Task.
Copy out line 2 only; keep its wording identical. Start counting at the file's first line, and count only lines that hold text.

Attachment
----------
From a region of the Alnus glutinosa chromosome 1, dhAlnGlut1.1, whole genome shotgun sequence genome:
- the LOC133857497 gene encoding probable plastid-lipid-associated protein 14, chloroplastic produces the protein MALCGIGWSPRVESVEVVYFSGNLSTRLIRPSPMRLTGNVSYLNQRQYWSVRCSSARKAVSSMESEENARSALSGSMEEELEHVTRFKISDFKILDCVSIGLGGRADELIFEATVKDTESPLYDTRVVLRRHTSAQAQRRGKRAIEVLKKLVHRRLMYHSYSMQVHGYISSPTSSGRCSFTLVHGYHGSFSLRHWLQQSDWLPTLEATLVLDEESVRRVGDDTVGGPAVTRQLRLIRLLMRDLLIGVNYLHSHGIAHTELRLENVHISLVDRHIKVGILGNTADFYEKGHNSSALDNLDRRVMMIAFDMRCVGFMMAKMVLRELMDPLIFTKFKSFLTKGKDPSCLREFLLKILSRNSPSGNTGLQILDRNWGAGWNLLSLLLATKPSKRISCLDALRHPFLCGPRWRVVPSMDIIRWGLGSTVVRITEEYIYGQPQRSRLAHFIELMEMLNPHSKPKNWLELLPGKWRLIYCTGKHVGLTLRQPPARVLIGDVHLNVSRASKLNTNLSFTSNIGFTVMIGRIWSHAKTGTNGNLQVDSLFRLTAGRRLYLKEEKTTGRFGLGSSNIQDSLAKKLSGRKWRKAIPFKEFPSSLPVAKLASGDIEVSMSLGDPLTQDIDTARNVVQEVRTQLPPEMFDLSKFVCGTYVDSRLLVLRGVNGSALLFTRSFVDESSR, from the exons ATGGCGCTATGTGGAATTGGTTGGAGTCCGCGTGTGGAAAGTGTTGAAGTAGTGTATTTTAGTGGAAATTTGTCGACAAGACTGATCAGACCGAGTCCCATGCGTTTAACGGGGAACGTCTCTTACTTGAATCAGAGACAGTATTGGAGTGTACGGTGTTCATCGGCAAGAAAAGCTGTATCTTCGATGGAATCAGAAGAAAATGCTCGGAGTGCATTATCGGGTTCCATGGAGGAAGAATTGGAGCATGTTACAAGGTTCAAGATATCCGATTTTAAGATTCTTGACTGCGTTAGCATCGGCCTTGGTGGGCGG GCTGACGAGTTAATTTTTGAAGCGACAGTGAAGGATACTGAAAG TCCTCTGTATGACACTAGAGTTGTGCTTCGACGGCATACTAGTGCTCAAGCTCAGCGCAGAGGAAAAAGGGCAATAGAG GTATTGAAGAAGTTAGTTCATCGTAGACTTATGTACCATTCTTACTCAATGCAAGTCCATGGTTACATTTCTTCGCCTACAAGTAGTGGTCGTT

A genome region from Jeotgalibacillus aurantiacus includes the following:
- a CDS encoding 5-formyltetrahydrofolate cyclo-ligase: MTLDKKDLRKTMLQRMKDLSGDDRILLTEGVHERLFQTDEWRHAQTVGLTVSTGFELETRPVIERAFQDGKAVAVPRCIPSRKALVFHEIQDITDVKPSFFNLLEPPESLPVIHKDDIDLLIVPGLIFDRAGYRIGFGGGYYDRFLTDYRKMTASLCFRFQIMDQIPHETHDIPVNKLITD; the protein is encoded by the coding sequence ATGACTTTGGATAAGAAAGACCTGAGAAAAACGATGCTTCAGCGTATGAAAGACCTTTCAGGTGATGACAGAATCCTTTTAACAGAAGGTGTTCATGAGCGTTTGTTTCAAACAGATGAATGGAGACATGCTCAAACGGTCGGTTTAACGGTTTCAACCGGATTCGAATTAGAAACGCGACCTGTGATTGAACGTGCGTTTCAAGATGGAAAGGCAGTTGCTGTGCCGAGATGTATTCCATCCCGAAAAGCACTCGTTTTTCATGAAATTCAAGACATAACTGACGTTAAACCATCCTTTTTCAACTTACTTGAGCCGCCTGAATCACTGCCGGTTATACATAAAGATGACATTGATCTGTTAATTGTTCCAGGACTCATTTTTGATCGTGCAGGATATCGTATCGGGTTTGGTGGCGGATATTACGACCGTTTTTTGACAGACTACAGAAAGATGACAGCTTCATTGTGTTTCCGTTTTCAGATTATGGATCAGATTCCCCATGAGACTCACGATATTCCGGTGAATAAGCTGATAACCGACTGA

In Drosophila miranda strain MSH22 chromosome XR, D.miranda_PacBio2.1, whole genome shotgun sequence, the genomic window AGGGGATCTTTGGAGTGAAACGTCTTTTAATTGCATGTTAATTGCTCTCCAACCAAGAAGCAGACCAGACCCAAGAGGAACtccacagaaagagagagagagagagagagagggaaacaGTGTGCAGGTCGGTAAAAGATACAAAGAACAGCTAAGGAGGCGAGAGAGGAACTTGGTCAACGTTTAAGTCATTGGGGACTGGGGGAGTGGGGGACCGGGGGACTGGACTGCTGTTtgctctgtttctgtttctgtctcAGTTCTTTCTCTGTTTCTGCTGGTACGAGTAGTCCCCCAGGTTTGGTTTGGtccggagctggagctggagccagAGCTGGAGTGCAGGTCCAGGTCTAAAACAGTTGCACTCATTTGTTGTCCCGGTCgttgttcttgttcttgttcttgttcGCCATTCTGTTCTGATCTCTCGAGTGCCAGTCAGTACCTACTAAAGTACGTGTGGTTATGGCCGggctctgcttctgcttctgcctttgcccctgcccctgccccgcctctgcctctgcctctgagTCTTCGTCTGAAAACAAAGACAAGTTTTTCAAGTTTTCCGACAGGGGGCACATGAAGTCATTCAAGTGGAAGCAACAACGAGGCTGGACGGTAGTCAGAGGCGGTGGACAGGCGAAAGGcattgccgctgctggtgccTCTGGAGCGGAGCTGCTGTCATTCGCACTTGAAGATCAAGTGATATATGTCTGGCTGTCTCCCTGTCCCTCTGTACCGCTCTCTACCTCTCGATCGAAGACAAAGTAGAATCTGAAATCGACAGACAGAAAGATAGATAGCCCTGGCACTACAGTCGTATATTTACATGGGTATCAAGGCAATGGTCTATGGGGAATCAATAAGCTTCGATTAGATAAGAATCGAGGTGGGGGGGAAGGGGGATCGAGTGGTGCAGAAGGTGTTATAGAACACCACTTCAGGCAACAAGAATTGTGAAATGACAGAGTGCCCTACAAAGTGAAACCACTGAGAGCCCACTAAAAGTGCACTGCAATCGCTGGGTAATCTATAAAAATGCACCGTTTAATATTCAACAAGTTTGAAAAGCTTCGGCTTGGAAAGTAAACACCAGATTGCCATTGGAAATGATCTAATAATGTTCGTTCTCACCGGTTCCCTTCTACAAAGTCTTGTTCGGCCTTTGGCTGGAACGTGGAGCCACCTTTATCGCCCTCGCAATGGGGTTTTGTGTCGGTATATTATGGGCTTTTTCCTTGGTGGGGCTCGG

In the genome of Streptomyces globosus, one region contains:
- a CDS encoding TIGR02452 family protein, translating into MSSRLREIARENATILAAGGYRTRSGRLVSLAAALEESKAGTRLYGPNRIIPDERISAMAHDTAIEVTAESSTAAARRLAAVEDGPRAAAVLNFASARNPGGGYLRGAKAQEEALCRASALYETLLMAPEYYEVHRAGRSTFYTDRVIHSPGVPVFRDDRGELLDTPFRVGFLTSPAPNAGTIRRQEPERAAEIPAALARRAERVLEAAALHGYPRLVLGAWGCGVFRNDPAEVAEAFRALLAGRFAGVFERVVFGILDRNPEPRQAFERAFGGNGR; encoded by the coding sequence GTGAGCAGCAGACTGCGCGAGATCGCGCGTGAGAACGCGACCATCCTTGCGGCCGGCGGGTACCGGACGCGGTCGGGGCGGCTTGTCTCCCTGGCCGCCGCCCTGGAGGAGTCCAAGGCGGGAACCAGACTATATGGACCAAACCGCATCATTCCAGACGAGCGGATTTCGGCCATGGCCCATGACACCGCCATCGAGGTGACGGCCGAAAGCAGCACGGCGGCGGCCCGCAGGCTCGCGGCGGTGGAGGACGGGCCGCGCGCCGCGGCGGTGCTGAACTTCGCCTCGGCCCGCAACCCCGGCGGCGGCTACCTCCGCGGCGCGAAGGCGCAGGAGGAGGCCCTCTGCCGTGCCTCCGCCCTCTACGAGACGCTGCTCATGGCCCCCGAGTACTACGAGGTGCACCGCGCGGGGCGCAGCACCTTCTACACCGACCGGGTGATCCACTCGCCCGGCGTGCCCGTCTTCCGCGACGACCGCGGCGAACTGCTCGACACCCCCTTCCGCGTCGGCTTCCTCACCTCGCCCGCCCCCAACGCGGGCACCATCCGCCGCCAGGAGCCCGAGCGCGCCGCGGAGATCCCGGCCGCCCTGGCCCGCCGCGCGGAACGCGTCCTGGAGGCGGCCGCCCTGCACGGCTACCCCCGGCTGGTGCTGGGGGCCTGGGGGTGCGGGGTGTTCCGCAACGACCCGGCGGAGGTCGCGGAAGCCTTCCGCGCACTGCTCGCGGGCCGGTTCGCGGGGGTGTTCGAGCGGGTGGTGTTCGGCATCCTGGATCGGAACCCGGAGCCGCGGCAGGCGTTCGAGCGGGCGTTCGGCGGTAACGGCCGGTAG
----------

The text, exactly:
- the LOC133857497 gene encoding probable plastid-lipid-associated protein 14, chloroplastic produces the protein MALCGIGWSPRVESVEVVYFSGNLSTRLIRPSPMRLTGNVSYLNQRQYWSVRCSSARKAVSSMESEENARSALSGSMEEELEHVTRFKISDFKILDCVSIGLGGRADELIFEATVKDTESPLYDTRVVLRRHTSAQAQRRGKRAIEVLKKLVHRRLMYHSYSMQVHGYISSPTSSGRCSFTLVHGYHGSFSLRHWLQQSDWLPTLEATLVLDEESVRRVGDDTVGGPAVTRQLRLIRLLMRDLLIGVNYLHSHGIAHTELRLENVHISLVDRHIKVGILGNTADFYEKGHNSSALDNLDRRVMMIAFDMRCVGFMMAKMVLRELMDPLIFTKFKSFLTKGKDPSCLREFLLKILSRNSPSGNTGLQILDRNWGAGWNLLSLLLATKPSKRISCLDALRHPFLCGPRWRVVPSMDIIRWGLGSTVVRITEEYIYGQPQRSRLAHFIELMEMLNPHSKPKNWLELLPGKWRLIYCTGKHVGLTLRQPPARVLIGDVHLNVSRASKLNTNLSFTSNIGFTVMIGRIWSHAKTGTNGNLQVDSLFRLTAGRRLYLKEEKTTGRFGLGSSNIQDSLAKKLSGRKWRKAIPFKEFPSSLPVAKLASGDIEVSMSLGDPLTQDIDTARNVVQEVRTQLPPEMFDLSKFVCGTYVDSRLLVLRGVNGSALLFTRSFVDESSR, from the exons ATGGCGCTATGTGGAATTGGTTGGAGTCCGCGTGTGGAAAGTGTTGAAGTAGTGTATTTTAGTGGAAATTTGTCGACAAGACTGATCAGACCGAGTCCCATGCGTTTAACGGGGAACGTCTCTTACTTGAATCAGAGACAGTATTGGAGTGTACGGTGTTCATCGGCAAGAAAAGCTGTATCTTCGATGGAATCAGAAGAAAATGCTCGGAGTGCATTATCGGGTTCCATGGAGGAAGAATTGGAGCATGTTACAAGGTTCAAGATATCCGATTTTAAGATTCTTGACTGCGTTAGCATCGGCCTTGGTGGGCGG GCTGACGAGTTAATTTTTGAAGCGACAGTGAAGGATACTGAAAG TCCTCTGTATGACACTAGAGTTGTGCTTCGACGGCATACTAGTGCTCAAGCTCAGCGCAGAGGAAAAAGGGCAATAGAG GTATTGAAGAAGTTAGTTCATCGTAGACTTATGTACCATTCTTACTCAATGCAAGTCCATGGTTACATTTCTTCGCCTACAAGTAGTGGTCGTT